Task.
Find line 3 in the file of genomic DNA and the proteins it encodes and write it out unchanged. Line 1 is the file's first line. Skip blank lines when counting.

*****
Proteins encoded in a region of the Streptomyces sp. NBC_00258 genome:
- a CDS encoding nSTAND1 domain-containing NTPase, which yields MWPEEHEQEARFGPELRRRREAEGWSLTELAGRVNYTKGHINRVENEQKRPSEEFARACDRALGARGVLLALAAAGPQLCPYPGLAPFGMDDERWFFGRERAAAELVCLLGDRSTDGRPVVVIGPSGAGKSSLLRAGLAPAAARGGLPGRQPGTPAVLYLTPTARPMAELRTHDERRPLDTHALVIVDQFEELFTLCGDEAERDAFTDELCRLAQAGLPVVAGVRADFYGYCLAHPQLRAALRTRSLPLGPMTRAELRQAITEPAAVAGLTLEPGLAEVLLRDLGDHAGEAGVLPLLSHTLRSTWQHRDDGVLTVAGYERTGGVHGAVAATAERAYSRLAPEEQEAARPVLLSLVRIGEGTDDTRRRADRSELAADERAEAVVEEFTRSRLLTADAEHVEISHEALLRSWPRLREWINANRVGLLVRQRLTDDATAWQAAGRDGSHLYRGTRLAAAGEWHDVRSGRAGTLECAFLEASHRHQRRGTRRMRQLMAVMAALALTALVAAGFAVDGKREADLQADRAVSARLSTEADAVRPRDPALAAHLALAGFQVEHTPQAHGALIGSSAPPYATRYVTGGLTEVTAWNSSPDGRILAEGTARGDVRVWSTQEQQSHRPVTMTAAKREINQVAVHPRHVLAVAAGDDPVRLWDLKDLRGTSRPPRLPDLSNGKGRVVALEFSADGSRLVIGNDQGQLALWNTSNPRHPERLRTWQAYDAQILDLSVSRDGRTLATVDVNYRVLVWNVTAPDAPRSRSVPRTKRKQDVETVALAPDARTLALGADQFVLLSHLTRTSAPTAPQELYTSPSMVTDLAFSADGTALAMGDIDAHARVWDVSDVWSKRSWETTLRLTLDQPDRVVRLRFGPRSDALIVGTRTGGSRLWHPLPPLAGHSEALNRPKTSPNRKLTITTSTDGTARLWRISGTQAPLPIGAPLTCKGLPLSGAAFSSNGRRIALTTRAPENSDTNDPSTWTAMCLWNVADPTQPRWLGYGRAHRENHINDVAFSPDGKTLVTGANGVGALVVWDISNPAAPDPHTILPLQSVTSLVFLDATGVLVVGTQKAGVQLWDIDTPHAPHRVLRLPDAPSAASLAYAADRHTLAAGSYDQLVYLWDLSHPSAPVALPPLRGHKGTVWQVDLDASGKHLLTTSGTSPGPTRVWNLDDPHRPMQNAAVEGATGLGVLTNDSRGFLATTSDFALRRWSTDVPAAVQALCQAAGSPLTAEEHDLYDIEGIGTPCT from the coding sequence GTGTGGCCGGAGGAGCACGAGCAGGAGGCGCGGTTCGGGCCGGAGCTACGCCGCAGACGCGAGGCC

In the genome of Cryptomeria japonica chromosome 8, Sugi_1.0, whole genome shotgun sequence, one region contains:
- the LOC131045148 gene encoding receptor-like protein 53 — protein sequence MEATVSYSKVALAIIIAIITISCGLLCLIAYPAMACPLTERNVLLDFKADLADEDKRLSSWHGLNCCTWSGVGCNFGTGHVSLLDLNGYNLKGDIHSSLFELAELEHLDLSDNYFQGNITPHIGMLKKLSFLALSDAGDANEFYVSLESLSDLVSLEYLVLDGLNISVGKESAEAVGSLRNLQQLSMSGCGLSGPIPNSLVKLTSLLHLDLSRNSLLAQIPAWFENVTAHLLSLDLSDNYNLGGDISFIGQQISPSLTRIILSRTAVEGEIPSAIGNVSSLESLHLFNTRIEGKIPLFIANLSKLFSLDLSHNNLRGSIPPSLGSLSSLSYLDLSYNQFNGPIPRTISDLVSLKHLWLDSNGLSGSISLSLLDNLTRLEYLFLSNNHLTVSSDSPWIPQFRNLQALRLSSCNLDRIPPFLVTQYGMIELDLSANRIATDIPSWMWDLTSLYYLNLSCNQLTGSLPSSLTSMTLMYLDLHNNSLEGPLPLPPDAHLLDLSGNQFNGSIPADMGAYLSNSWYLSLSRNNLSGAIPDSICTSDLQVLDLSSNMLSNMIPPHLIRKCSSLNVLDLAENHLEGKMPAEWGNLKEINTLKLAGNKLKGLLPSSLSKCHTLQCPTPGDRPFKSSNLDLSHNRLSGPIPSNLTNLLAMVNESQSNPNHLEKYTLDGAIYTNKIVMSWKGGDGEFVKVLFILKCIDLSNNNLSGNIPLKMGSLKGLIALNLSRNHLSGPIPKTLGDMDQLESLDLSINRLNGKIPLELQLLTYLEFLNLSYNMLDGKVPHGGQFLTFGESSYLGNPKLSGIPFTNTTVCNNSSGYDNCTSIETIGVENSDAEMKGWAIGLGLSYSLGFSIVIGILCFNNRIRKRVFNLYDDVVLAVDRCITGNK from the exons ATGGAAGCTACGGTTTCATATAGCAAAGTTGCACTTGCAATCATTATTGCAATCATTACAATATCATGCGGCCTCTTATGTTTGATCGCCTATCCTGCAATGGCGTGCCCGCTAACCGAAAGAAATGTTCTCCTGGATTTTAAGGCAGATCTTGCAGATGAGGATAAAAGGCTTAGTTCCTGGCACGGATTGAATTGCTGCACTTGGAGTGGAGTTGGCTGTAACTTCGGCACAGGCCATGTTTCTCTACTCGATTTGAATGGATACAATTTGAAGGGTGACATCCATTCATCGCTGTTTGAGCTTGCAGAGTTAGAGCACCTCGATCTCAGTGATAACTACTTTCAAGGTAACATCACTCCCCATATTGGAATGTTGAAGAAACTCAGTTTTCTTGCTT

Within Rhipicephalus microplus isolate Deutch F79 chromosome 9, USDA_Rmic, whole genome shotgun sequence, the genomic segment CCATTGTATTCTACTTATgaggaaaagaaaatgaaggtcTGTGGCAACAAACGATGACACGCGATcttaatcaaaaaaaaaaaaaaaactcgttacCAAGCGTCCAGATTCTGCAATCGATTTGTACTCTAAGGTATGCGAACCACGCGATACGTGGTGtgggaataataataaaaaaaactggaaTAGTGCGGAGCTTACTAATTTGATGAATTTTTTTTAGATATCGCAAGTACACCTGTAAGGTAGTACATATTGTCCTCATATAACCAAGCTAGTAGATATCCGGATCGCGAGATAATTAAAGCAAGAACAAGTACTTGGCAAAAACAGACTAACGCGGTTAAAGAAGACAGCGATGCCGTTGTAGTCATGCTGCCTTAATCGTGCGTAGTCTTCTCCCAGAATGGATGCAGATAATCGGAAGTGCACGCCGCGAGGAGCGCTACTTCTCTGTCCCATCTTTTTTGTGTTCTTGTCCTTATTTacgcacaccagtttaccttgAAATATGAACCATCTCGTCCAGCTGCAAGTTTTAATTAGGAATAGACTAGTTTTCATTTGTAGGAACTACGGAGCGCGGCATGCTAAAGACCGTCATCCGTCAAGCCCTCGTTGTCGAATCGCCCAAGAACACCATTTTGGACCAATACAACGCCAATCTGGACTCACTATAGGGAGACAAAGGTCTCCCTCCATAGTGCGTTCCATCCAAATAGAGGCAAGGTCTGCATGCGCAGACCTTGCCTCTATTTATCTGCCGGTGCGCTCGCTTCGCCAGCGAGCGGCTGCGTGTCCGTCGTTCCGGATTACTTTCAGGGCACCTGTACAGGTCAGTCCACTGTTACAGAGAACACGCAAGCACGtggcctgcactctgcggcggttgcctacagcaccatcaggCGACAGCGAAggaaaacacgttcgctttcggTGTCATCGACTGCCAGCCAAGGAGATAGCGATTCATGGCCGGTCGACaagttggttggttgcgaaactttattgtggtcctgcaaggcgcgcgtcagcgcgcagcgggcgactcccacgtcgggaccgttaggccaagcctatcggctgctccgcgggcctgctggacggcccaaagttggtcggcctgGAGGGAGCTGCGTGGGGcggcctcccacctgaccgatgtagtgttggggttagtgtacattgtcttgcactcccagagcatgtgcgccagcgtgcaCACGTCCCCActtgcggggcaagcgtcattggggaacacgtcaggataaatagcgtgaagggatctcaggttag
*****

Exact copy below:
In the genome of Cryptomeria japonica chromosome 8, Sugi_1.0, whole genome shotgun sequence, one region contains: